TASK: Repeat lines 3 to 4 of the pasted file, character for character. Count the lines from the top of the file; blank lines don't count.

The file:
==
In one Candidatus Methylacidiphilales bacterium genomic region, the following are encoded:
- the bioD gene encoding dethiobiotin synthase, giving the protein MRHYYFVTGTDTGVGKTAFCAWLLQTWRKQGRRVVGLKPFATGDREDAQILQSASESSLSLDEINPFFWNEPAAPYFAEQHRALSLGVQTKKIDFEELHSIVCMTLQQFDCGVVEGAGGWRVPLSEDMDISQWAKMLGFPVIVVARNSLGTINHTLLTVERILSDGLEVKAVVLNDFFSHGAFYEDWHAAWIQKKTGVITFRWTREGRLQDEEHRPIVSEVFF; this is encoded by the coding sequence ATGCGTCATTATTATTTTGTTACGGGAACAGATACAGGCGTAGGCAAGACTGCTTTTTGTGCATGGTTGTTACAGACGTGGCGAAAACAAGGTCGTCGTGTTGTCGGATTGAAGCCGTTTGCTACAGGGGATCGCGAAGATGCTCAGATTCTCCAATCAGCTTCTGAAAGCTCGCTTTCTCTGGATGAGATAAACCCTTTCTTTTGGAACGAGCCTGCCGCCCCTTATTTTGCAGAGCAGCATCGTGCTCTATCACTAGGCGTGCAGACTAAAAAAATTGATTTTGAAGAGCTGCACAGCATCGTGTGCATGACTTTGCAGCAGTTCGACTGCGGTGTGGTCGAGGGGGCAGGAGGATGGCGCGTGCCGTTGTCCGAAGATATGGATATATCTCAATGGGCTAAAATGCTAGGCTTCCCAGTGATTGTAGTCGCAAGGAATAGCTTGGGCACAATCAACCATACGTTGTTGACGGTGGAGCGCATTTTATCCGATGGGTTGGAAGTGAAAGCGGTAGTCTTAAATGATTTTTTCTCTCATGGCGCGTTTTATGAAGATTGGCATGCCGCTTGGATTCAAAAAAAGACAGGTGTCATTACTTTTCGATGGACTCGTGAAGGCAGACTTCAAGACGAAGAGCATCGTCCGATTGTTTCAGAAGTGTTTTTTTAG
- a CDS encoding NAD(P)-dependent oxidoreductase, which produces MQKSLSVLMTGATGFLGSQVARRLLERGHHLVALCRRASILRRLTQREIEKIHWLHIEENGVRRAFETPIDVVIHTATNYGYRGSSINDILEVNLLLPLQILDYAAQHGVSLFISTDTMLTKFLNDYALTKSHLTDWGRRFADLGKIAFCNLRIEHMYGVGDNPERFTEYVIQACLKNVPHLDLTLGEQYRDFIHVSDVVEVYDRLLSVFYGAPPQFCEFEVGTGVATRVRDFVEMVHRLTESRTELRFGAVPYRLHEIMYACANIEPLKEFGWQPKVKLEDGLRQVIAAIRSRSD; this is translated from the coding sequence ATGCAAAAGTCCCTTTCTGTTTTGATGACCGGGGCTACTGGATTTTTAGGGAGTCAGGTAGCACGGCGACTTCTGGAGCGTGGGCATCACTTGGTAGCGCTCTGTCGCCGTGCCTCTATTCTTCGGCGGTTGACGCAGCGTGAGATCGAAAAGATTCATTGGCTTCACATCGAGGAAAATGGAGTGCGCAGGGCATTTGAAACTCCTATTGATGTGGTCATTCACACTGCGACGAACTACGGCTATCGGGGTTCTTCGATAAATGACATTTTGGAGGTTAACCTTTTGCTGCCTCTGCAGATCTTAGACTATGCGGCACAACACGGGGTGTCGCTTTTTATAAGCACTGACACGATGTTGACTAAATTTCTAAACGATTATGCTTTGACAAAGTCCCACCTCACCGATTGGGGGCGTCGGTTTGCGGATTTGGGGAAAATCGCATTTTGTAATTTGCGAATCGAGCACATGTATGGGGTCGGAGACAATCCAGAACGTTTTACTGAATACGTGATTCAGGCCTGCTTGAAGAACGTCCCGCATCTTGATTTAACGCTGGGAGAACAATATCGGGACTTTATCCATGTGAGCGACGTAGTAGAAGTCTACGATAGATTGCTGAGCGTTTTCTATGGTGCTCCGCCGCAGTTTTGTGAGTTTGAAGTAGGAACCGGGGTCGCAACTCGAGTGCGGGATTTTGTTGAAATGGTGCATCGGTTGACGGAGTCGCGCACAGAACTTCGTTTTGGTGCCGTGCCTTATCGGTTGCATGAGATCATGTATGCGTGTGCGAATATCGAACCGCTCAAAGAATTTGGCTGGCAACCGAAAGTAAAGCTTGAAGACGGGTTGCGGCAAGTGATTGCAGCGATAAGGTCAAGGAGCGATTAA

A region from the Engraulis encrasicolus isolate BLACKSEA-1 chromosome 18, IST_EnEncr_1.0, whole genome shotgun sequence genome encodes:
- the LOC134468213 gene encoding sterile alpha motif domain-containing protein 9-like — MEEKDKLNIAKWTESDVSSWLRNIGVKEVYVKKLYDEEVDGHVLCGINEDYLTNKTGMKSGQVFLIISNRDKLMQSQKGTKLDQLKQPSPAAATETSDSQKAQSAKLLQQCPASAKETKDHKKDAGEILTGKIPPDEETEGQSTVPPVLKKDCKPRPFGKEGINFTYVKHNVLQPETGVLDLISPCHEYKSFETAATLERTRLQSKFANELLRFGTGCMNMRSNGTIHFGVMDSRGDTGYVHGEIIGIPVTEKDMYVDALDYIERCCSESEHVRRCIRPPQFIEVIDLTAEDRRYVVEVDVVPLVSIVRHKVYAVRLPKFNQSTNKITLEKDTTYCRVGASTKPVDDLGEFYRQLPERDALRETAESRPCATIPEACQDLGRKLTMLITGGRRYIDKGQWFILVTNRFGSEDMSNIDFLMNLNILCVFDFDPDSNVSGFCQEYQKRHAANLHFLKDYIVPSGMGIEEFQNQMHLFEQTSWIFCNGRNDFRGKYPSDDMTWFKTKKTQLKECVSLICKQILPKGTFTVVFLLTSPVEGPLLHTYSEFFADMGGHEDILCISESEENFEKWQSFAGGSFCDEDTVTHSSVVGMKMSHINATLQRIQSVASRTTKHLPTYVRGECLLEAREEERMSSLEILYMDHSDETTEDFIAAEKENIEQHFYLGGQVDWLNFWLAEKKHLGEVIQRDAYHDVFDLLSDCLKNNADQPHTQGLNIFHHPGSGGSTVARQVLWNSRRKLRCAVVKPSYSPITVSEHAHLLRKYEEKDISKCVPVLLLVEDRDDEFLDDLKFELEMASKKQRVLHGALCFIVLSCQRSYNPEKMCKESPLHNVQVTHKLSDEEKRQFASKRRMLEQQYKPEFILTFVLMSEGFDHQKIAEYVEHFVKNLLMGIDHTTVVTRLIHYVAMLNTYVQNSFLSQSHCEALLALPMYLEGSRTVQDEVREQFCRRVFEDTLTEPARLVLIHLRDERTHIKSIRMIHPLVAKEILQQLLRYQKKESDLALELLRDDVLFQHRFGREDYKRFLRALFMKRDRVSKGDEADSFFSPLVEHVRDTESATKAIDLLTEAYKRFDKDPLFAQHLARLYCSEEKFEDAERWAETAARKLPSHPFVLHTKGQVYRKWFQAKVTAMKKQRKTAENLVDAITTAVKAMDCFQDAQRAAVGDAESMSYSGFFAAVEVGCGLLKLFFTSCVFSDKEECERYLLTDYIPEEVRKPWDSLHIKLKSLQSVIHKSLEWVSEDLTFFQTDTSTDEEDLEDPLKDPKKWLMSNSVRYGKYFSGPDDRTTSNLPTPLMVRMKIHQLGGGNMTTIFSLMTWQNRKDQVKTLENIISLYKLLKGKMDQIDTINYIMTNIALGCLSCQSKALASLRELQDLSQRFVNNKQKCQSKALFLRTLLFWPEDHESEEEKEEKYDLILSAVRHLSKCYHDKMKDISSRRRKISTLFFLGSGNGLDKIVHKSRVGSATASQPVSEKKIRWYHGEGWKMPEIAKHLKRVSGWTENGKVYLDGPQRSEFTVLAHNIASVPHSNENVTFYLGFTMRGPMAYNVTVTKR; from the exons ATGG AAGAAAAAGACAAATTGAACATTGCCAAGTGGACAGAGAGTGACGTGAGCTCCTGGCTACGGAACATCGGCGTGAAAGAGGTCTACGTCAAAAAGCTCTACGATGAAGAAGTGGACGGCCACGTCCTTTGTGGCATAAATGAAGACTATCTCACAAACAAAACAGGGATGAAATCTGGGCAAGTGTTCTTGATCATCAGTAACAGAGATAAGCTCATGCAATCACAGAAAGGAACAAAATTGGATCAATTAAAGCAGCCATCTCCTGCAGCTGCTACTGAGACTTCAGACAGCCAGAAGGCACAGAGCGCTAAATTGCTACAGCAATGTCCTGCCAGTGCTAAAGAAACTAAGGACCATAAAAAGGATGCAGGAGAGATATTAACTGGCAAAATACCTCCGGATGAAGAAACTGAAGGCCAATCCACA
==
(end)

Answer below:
- a CDS encoding NAD(P)-dependent oxidoreductase, which produces MQKSLSVLMTGATGFLGSQVARRLLERGHHLVALCRRASILRRLTQREIEKIHWLHIEENGVRRAFETPIDVVIHTATNYGYRGSSINDILEVNLLLPLQILDYAAQHGVSLFISTDTMLTKFLNDYALTKSHLTDWGRRFADLGKIAFCNLRIEHMYGVGDNPERFTEYVIQACLKNVPHLDLTLGEQYRDFIHVSDVVEVYDRLLSVFYGAPPQFCEFEVGTGVATRVRDFVEMVHRLTESRTELRFGAVPYRLHEIMYACANIEPLKEFGWQPKVKLEDGLRQVIAAIRSRSD; this is translated from the coding sequence ATGCAAAAGTCCCTTTCTGTTTTGATGACCGGGGCTACTGGATTTTTAGGGAGTCAGGTAGCACGGCGACTTCTGGAGCGTGGGCATCACTTGGTAGCGCTCTGTCGCCGTGCCTCTATTCTTCGGCGGTTGACGCAGCGTGAGATCGAAAAGATTCATTGGCTTCACATCGAGGAAAATGGAGTGCGCAGGGCATTTGAAACTCCTATTGATGTGGTCATTCACACTGCGACGAACTACGGCTATCGGGGTTCTTCGATAAATGACATTTTGGAGGTTAACCTTTTGCTGCCTCTGCAGATCTTAGACTATGCGGCACAACACGGGGTGTCGCTTTTTATAAGCACTGACACGATGTTGACTAAATTTCTAAACGATTATGCTTTGACAAAGTCCCACCTCACCGATTGGGGGCGTCGGTTTGCGGATTTGGGGAAAATCGCATTTTGTAATTTGCGAATCGAGCACATGTATGGGGTCGGAGACAATCCAGAACGTTTTACTGAATACGTGATTCAGGCCTGCTTGAAGAACGTCCCGCATCTTGATTTAACGCTGGGAGAACAATATCGGGACTTTATCCATGTGAGCGACGTAGTAGAAGTCTACGATAGATTGCTGAGCGTTTTCTATGGTGCTCCGCCGCAGTTTTGTGAGTTTGAAGTAGGAACCGGGGTCGCAACTCGAGTGCGGGATTTTGTTGAAATGGTGCATCGGTTGACGGAGTCGCGCACAGAACTTCGTTTTGGTGCCGTGCCTTATCGGTTGCATGAGATCATGTATGCGTGTGCGAATATCGAACCGCTCAAAGAATTTGGCTGGCAACCGAAAGTAAAGCTTGAAGACGGGTTGCGGCAAGTGATTGCAGCGATAAGGTCAAGGAGCGATTAA

A region from the Engraulis encrasicolus isolate BLACKSEA-1 chromosome 18, IST_EnEncr_1.0, whole genome shotgun sequence genome encodes: